Townshend hit headlines when he was arrested in 2003 for using his credit card to access a child pornography site. He addresses this event soberly, explaining how his crime was the consequence of research he was doing for an abuse survivor’s campaign. With the theme of child abuse established in the early chapters and woven through the story, his explanation is convincing. Still, it leaves the book on a downbeat note.
Townshend and Young are both musical giants and have lived unusual and extreme lives. In the end, though, I would rather have one great new record from each of them than this hefty pair of doorstoppers.
WHO I AM, by Pete Townshend (HarperCollins, $44.99)
WAGING HEAVY PEACE, by Neil Young (Penguin/Viking, $48)
In 1982, Mick Jagger was paid an advance of £1 million for his autobiography. According to Michael O’Mara, his appointed ghost writer, nine months of interviews produced a manuscript so “heart-stoppingly dull … I thought we should call it The Diary of a Nobody”. The sex, the drugs, the rock’n’roll – Jagger recalled little of it, or so he claimed. Instead he offered drab reminiscences of Dartford in the 50s. The contract was cancelled and the advance returned.
Although it is hard to believe the Rolling Stones’ frontman didn’t have a fascinating tale to tell, the episode is revealing. He may be an extrovert on stage, but Jagger has always kept his thoughts and motivations well hidden. He appears to live in a perpetual present, enabled by his rock star career. Perhaps this is why both his music and his philandering – the two things for which he is most famous – have remained constant through the years. At 69, he still sings the songs he wrote in his 20s, moves like a man a third his age and continues to romance women not much older than that. Biographer Philip Norman found plenty of tales without Jagger’s help, including the one about the failed book. Interviews with former lovers such as Jean Shrimpton portray the subject as capable of both chivalry and caddishness. Yet although Norman’s MICK JAGGER (HarperCollins, $36.99) shows us in some detail what Jagger does, it brings us little closer to understanding why he does it.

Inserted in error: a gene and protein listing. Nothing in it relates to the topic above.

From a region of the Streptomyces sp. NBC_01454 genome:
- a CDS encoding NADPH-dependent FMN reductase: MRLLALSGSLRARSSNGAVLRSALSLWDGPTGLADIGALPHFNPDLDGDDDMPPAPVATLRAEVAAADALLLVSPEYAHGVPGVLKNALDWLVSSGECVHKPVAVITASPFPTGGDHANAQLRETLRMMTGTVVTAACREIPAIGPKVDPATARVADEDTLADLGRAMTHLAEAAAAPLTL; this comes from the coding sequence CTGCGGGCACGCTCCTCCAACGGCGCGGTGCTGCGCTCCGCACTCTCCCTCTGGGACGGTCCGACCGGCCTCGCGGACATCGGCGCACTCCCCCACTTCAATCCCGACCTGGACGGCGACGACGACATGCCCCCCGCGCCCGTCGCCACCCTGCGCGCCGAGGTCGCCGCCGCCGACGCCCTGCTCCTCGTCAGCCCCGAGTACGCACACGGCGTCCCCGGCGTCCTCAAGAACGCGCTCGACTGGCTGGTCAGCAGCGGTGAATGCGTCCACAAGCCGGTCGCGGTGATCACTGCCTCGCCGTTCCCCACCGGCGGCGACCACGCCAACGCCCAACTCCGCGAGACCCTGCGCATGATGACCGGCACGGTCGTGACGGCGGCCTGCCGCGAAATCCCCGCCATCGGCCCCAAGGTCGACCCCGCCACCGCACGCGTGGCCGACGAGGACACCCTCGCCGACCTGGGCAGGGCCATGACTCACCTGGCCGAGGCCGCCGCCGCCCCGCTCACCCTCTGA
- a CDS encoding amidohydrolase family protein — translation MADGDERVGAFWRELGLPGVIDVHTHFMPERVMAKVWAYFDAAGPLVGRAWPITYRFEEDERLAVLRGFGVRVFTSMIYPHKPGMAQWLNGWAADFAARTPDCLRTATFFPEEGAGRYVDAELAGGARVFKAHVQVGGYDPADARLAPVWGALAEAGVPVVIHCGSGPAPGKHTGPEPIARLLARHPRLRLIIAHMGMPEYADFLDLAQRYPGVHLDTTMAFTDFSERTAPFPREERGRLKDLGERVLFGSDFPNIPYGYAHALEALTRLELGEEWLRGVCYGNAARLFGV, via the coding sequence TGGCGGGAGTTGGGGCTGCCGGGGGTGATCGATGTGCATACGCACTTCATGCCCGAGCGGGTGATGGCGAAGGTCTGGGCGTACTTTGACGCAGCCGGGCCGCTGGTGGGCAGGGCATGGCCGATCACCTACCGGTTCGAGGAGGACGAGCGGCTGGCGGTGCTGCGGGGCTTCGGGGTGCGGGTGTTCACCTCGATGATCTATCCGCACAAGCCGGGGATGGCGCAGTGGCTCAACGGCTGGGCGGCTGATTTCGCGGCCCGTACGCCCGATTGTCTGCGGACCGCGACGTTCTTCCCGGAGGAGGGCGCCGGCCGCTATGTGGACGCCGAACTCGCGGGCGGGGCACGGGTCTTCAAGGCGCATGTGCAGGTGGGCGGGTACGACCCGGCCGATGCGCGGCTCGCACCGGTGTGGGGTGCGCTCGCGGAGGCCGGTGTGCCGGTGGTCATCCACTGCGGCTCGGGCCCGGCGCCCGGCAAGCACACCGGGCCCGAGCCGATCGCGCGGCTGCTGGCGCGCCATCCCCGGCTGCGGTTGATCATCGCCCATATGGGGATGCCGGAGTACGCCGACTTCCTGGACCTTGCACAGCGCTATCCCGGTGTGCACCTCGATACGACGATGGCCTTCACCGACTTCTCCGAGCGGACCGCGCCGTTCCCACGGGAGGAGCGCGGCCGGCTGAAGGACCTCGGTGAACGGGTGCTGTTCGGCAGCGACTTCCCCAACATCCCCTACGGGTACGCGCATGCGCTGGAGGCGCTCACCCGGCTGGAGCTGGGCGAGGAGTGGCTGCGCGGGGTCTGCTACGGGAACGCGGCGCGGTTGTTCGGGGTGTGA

Matt Thorne’s PRINCE (Faber and Faber, $39.99) is not strictly a biography, although it offers as detailed an account of the enigmatic artist’s life as you will find anywhere. Thorne’s specialty is close readings of Prince’s music, which he has supplemented by interviewing musicians, sound engineers and other Prince insiders. Interestingly, by focusing on the work, one comes to understand more about the man than one does from any number of salacious life stories.
When it comes to sex, drugs and rock’n’roll, Led Zeppelin’s lurid reputation surpasses that of either Prince or the Stones. In tracing the group’s Dionysian career, Barney Hoskyns has taken the approach of oral historian, making the jigsaw of TRAMPLED UNDER FOOT: THE POWER AND EXCESS OF LED ZEPPELIN (Faber and Faber, $39.99) from old and new interviews. Was John Bonham “a schizophrenic animal, like something out of Straw Dogs”, as journalist Nick Kent described him, or “a family man who missed his wife when he was on the road”, as musician Glenn Hughes remembers him? Viewpoints as differing as these only help make this book the most believable account yet of Led Zeppelin’s sordid, spectacular saga.
Nick Bollinger is a Listener music reviewer and presents the Sampler on Radio New Zealand National.